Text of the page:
18. Influences of edges and steep slopes in 3D interference and confocal microscopy

    NASA Astrophysics Data System (ADS)

    Xie, Weichang; Hagemeier, Sebastian; Woidt, Carsten; Hillmer, Harmut; Lehmann, Peter

    2016-04-01

    Optical measurement techniques are widely applied in high-resolution contour, topography and roughness measurement. In this context vertical scanning white-light interferometers and confocal microscopes have become mature instruments over the last decades. The accuracy of measurement results is highly related not only to the type and physical properties of the measuring instruments, but also to the measurement object itself. This contribution focuses on measurement effects occurring at edges and height steps using white-light interferometers of different numerical apertures. If the edge is perfectly perpendicular, batwing effects appear at height steps. These batwings show maximum height if the height-to-wavelength-ratio (HWR) is about one forth or three forth, and they disappear if the HWR value is about an integer multiple of one half. The wavelength that is relevant in this context is the effective wavelength, i.e. the center wavelength of the illuminating light multiplied by a correction factor known as the numerical aperture correction. However, in practice the edges are usually not perfectly perpendicular. In this case, the measurement results depend also on the derivative of the surface height function and they may differ from theory and the prediction according to the HWR value. Measurements of such steps show systematical effects depending on the lateral resolution of the instrument. In this context, a Linnik interferometer with a magnification of 100x and NA = 0.9 is used to characterize the three dimensional topography of more or less rectangular calibration specimens and quasi-perpendicular structures produced by the nanoimprint technology. The Linnik interferometer is equipped with LED light sources emitting at different wavelengths, so that the HWR value can be changed. This is possible since the high NA objective lenses show a rather limited depth of focus such that the temporal coherence gating may be replaced by focal gating in this particular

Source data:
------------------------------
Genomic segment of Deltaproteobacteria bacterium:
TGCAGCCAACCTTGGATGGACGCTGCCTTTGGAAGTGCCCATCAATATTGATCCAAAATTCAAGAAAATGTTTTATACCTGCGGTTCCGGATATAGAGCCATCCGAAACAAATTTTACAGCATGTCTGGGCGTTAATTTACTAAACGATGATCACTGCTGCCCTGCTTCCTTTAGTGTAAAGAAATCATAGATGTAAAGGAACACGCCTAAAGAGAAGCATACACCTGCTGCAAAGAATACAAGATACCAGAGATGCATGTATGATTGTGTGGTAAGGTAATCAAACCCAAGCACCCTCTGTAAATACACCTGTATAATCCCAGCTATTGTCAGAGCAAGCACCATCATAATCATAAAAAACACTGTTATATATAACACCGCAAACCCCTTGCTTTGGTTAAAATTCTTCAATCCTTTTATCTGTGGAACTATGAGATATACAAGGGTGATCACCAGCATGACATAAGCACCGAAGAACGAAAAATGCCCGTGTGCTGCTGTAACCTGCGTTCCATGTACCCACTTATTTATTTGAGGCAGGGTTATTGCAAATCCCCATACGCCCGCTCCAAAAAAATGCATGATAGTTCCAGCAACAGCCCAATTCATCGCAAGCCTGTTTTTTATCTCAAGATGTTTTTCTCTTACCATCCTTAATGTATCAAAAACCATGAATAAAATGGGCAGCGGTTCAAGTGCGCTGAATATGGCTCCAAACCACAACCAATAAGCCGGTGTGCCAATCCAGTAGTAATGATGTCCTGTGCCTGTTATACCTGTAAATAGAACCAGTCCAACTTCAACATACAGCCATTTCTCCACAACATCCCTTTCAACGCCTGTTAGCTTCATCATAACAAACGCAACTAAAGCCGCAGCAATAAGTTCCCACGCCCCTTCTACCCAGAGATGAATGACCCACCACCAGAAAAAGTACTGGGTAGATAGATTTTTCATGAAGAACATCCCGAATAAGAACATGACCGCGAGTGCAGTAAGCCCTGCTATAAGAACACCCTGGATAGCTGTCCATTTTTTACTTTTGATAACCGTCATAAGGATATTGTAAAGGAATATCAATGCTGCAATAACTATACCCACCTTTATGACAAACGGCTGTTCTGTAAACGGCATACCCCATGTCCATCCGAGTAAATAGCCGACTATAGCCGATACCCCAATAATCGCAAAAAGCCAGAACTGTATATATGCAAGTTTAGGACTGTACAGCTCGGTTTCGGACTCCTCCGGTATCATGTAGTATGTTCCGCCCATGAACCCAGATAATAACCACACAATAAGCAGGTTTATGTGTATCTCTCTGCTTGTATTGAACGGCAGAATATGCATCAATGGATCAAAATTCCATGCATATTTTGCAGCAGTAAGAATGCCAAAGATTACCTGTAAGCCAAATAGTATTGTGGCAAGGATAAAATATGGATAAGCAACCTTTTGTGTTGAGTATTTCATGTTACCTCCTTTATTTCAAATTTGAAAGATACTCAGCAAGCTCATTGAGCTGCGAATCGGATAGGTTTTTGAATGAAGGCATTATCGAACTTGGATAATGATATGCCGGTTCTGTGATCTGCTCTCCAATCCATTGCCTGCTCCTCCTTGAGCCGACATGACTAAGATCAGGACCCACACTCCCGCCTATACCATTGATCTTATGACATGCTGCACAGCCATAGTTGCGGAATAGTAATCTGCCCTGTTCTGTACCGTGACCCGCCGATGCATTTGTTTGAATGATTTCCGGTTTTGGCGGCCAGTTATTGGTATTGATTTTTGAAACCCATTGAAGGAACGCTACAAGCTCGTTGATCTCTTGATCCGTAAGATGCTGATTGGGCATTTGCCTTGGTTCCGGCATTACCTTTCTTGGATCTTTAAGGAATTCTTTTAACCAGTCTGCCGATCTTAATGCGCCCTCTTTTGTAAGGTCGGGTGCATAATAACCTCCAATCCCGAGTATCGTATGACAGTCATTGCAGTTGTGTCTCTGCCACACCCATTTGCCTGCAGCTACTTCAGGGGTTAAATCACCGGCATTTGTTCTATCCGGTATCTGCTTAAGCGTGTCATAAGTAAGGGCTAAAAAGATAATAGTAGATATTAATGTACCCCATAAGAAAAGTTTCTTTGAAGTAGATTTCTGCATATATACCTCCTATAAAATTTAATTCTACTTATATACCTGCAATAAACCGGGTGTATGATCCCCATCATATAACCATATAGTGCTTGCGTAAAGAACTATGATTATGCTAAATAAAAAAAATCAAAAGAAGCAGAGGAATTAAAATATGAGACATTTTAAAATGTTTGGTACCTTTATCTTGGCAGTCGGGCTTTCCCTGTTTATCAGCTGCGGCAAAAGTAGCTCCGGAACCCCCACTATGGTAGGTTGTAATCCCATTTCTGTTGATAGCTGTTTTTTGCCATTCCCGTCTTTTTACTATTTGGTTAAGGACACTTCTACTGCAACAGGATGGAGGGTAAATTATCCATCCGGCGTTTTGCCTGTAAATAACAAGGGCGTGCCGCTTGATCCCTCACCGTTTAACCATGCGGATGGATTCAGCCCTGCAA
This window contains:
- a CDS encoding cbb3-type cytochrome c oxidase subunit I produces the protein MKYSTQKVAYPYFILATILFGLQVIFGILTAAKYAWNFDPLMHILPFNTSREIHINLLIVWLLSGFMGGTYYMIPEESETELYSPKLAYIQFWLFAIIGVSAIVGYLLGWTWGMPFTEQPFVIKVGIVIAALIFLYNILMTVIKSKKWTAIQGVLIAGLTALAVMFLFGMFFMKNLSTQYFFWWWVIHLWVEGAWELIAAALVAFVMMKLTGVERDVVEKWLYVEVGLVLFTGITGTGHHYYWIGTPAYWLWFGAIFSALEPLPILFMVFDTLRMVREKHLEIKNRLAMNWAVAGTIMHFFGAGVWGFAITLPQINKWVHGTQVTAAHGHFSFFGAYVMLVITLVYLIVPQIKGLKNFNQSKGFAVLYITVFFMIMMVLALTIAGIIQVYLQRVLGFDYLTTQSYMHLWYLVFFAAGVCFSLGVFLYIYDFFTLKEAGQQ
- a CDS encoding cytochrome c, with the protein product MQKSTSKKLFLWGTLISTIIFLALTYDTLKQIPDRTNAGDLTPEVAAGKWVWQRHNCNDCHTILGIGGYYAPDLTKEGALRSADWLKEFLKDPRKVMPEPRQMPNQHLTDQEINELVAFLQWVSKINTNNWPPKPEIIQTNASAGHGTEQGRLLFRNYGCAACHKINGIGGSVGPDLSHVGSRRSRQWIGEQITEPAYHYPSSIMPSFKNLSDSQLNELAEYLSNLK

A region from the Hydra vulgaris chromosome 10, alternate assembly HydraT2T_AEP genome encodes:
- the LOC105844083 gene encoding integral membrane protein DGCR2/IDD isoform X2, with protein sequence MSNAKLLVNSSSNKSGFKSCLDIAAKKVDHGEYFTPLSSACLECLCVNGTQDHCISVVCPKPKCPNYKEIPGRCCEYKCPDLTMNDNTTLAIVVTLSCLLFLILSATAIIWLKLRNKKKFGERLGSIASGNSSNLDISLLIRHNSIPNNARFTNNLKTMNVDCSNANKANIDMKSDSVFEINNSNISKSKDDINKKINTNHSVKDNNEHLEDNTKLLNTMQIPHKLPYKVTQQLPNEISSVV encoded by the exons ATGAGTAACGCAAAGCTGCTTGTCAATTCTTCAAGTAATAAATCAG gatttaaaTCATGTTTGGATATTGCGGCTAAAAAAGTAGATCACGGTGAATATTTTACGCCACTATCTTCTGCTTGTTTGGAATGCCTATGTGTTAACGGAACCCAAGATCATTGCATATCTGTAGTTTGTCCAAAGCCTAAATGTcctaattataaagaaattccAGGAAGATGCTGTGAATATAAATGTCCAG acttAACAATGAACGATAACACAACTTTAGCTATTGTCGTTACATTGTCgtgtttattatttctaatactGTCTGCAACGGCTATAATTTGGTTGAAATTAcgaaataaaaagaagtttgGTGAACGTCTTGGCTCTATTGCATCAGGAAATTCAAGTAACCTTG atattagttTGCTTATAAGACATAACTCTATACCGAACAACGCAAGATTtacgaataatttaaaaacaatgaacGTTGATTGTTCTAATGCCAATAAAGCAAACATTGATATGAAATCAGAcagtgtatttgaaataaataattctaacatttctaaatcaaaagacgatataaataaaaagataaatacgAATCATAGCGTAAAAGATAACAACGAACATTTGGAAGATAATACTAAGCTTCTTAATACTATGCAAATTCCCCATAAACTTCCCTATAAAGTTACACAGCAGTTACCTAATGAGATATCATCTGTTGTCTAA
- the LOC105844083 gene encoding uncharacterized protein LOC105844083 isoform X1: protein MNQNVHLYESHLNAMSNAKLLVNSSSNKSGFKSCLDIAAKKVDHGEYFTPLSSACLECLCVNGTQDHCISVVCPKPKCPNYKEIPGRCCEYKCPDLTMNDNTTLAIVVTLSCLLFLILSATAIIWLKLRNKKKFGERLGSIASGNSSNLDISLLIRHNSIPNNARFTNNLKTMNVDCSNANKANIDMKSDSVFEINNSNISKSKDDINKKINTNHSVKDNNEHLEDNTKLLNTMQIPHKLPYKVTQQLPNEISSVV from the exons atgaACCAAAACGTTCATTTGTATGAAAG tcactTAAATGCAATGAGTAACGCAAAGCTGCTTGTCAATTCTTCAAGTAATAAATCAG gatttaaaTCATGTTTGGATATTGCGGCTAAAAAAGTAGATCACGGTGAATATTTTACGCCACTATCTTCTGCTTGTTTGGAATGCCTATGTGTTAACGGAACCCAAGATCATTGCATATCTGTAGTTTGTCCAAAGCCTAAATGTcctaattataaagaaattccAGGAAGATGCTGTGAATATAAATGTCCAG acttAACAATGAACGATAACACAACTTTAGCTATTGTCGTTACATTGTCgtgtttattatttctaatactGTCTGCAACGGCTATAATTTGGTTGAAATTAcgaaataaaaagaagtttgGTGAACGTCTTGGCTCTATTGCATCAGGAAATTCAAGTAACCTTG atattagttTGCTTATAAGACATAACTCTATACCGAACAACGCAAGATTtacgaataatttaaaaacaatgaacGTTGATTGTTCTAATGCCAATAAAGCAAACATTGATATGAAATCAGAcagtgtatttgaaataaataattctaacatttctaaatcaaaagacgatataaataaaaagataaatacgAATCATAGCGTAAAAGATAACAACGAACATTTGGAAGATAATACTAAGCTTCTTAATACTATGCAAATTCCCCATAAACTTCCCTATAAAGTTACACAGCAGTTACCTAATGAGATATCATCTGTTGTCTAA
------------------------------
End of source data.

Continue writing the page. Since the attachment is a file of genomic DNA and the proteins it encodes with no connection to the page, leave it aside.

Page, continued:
19. Effects of ongoing glacier retreat on steep valley-side drift slopes in the upper Bødalen valley, western Norway

    NASA Astrophysics Data System (ADS)

    Laute, Katja; Beylich, Achim A.; Oppikofer, Thierry

    2013-04-01

    The general pattern and dominant trend of today's mountain glaciers worldwide is a retreat of glacier fronts, indicating a significant volume decrease. Negative glacier net balances have been recorded for all Scandinavian glaciers after 1999. The ongoing glacier retreat enlarges freshly exposed proglacial areas which are characterized by e.g. comparably higher intensities of denudational slope processes and higher sediment availability. This study focuses on influences of rapid glacier regression on contemporary surface processes acting on steep valley-side drift slopes in a characteristic steep, parabolic-shaped and glacier-fed valley (Bødalen,) located on the western side of the Jostedalsbreen ice cap in western Norway. The Bødalsbreen is one of the glaciers with the highest retreat rate in entire Norway. Since the Little Ice Age (LIA) glacier maximum advance (1750) the glacier retreated ca. 1.500 m, including 65 m of retreat within the period of 2001 to 2010. Due to this retreat large areas of unstable hillslopes covered by glacial deposits from the LIA lateral moraines have been exposed. A combination of high resolution terrestrial laser scanning (TLS) and a designed monitoring program has been applied to a selected hillslope site on the eastern flank of the Bødalsbreen. Three sequential terrestrial laser scans have been acquired in the summers of 2010, 2011 and 2012. The analysis of the three series of the high resolution point clouds enables (i) the detection of unstable slope areas, (ii) areas characterized primarily by erosion or deposition processes and (iii) to quantify volumes of mass transfers at the scanned site. The results from the TLS measurements are combined with the results from the monitoring program (installations in operation since 2009) which includes remote cameras for monitoring rapid mass movement events (avalanches, slush- and debris flows), stone tracer lines for measuring surface movements as well as temperature loggers both in rock

  20. Hydrologic behavior of a steep forested slope prone to shallow landsliding

    NASA Astrophysics Data System (ADS)

    Berti, Matteo; Simoni, Alessandro

    2015-04-01